Incorporating Strength Training as Part of a Weight Loss Program
— By Andrea M. Pampaloni, Ph.D.
The medical benefits of aerobic exercises are well-established and frequently recommended as the means to increase physical activity for people with obesity. Though less frequently discussed, incorporating anaerobic exercises into a fitness program also provides benefits, with the best outcomes resulting from a combined aerobic/anaerobic program.
Muscle mass diminishes with underuse and aging, and leads to an increase in body fat, and anaerobic exercise helps to maintain lean muscle. While aerobic activities lead to greater weight loss, anaerobic exercises via strength and resistance training can also contribute to weight loss and management through an increased metabolism, which helps burn calories more efficiently.
Benefits of Anaerobic Exercise
As with all exercise programs, any new activity should start slowly and build up. Studies have found that doing three minutes of anerobic exercises involving half-squats, calf lifts, gluteal contractions and knee lifts, every 20 to 30 minutes while sitting after a meal reduces postprandial glucose and glycemic response.1, 2 Another study found a 72 percent reduction in the need for anti-diabetic medication among patients who followed a 16-week program of resistance training as compared to the control group.3
Other benefits of anaerobic exercise include:
- Improved cardiovascular health
- Positive effect on lipid metabolism and lipid profile
- Increased bone density
- Improved balance, which reduces the risk of falling
- Reduced symptoms associated with arthritis and back pain
- Improved thinking and learning skills
- Mental health benefits through increases self-esteem and confidence
As with many so things these days, strength-training exercises designed for people of all weights and ability levels can be found on YouTube or other online sources. Many require little investment beyond resistance bands or light weights and can be done at home.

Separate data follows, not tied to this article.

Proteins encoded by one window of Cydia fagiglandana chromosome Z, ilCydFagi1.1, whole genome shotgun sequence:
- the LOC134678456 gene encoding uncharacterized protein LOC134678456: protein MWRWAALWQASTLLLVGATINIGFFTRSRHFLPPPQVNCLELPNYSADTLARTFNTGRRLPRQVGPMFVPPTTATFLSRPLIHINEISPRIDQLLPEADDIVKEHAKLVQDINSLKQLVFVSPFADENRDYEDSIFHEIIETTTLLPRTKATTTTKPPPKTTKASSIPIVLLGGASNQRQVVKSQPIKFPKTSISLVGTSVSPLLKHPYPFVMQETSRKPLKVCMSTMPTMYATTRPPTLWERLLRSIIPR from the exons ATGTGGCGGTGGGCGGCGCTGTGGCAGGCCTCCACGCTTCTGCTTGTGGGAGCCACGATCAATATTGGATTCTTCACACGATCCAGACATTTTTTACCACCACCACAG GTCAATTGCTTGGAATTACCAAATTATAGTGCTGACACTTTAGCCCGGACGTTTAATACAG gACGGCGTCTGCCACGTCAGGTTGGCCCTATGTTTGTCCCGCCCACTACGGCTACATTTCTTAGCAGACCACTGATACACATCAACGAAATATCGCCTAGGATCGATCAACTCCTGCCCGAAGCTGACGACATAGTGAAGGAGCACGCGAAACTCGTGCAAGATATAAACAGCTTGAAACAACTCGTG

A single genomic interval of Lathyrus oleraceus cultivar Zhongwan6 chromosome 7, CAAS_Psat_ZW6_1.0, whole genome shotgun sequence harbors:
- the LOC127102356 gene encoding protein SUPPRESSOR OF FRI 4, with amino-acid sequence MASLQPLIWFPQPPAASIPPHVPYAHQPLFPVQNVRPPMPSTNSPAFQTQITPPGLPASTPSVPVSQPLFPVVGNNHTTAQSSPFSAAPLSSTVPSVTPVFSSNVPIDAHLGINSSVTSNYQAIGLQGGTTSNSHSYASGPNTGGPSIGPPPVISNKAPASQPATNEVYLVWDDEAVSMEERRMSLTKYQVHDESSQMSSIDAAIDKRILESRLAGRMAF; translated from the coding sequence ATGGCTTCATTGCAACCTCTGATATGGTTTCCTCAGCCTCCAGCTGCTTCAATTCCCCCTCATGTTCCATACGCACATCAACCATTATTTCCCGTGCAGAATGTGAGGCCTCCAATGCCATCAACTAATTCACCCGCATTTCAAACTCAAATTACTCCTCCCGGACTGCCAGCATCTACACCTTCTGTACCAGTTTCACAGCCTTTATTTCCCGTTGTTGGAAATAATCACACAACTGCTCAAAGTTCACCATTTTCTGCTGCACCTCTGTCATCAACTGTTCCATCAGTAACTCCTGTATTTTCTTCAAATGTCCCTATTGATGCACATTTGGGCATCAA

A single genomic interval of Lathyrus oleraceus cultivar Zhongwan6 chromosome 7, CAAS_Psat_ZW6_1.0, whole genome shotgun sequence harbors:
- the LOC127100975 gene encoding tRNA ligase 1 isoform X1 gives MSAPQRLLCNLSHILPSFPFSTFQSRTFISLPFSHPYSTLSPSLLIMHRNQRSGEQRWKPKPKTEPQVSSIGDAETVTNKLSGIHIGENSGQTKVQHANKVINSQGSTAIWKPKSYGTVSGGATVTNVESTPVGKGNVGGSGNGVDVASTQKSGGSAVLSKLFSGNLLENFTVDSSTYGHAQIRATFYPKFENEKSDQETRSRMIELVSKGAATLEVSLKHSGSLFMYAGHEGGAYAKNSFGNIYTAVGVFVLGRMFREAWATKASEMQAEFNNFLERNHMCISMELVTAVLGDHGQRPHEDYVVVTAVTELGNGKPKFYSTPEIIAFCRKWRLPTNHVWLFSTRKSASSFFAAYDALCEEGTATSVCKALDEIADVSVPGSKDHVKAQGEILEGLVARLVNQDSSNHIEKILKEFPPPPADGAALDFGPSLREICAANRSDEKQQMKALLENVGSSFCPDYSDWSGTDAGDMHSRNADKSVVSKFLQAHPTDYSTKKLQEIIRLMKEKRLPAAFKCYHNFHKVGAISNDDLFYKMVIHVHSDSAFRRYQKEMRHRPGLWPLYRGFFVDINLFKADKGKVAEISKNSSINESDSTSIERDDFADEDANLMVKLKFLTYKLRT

Anaerobic Exercise Combined with a Very Low Calorie Diet
Regardless of the type of physical activity, it is unlikely to result in the five to 10 percent weight loss necessary for people with obesity to experience health benefits unless it is done in conjunction with caloric restriction. A Very Low Calorie Diet (VLCD) program, such as New Direction, addresses the nutritional and dietary needs of patients with obesity. Importantly, it also provides a much-needed medically-supervised team approach to provide the supervision and support that many feel is missing in their weight loss program. A VLCD program addresses patients’ weight loss goals and offers safe, quick, noticeable results to provide the motivation to continue towards weight loss success.
- Interrupting Sitting Time with Simple Resistance Activities Lowers Postprandial Insulinemia in Adults with Overweight or Obesity
- Regular Brief Interruptions to Sitting after a High-Energy Evening Meal Attenuate
- Resistance Training and Type 2 Diabetes
About the Author: Dr. Andrea Pampaloni has over 20 years of communication experience across corporate, academic, nonprofit and government sectors. She provides research and writing services on a range of business issues and industry-specific topics to prepare white papers, articles, proposals, presentations, technical content, and speaking points, as well as marketing-communications content such as blogs, website content, newsletters, news releases and award submissions. Dr. Pampaloni’s research findings have been presented at national and international conferences and published in peer-reviewed journals, and she is a ghostwriter for three books, a Forbes article, and several corporate blogs.